This letter was written by 38 year-old Myron S. Cole (1826-1907) who enlisted on 11 August 1862 at stockholm to serve three years in Co. G, 106th New York Infantry. He was wounded in action at the Battle of Monocacy on 9 July 1864 in Maryland, but recovered and mustered out with the regiment on 22 June 1865 near Washington D. C.
Myron wrote the letter to his friend, Amos C. Moody (1812-1882), of West Stockholm, St. Lawrence county, New York.
Camp of the 106th Regt. New York Volunteers
Sunday, February 12th 1865
Dear brother Moody,
I thought that perhaps a few lines from me might not be wholly unacceptable so I will write a few though I have nothing of any special interest to write. First off, all I will say that I am well for which I am truly thankful to the Giver of every good and perfect gift. My leg is some lame yet. I have been at work the most of the time since I came to the regiment at our headquarters building block houses for officers. I don’t know how much longer I shall be there or what is in the future. The Lord only knows but I feel that it is safe trusting in him.
The last time that I was at home last fall, I learned that Br. Austin had had an offer for my horse and I left word with him and Br. Rickwood too to sell him but he has not been sold and I received a letter last night from Br. Rickwood saying that Brother Austin talked of breaking up housekeeping and going to fighting and if he did he would have to get someone to keep the horse or buy hay to keep him out. Now if Br. Austin does not keep the horse, I would like to have you assist Br. Rickwood (as he is not able to get about much) in seeing to the matter a little and if you have keeping, I would like to have you take him and work him some to pay in part for keeping him if you can afford to do so or find someone that will that that will do well by him.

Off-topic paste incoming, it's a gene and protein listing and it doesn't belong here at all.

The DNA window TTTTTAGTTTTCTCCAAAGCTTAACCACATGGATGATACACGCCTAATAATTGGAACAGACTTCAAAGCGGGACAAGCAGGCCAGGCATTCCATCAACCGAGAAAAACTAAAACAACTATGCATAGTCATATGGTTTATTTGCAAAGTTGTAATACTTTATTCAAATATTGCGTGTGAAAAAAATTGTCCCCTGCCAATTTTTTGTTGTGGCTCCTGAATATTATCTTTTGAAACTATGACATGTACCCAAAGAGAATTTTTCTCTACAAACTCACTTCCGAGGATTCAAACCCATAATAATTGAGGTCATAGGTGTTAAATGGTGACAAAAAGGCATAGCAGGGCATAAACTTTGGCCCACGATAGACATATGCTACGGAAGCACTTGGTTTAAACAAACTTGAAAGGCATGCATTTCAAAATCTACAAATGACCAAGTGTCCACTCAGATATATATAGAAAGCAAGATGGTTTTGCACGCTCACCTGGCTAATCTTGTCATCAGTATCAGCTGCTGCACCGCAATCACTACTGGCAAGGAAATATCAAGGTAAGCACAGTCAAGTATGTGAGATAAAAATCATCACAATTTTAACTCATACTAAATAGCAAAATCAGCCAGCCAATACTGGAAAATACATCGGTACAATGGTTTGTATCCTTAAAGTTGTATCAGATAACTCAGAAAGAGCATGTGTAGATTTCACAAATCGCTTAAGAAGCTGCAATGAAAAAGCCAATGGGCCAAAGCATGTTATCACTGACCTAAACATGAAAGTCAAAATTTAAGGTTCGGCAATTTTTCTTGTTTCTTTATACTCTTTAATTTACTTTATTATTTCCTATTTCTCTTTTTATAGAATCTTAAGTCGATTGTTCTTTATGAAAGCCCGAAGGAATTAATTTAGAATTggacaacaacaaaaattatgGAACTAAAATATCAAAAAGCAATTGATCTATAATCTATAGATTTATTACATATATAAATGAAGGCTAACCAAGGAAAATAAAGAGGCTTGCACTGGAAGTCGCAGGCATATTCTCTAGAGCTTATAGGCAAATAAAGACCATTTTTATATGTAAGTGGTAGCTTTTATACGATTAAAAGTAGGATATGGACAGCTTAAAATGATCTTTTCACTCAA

I have not been paid since last March but probably will be next month. Then I shall send some money home. I think I shall send it with Thomas Taylor ¹ if I do. I shall put it into a wrapper by itself but have thought of directing to you and then put all into one package together. Now if it will not be too much trouble for you to get it from Skinnersville, I like to send it in that way. I knew that you had business that way sometimes and thought it might not be as much trouble to you to go there as someone else. Please write whether you can attend to these matters for me or not. Br. Rickwood will pay you some [ ] for me. Write all the news. Give my respects to all. Yours &c. — Myron S. Cole
¹ Thomas Taylor, age 22, enlisted 7 August 1862 at Stockholm to serve three years in Co. G, 106th New York Infantry. He was promoted to corporal and later sergeant. He mustered out on 22 June 1865 near Washington D. C.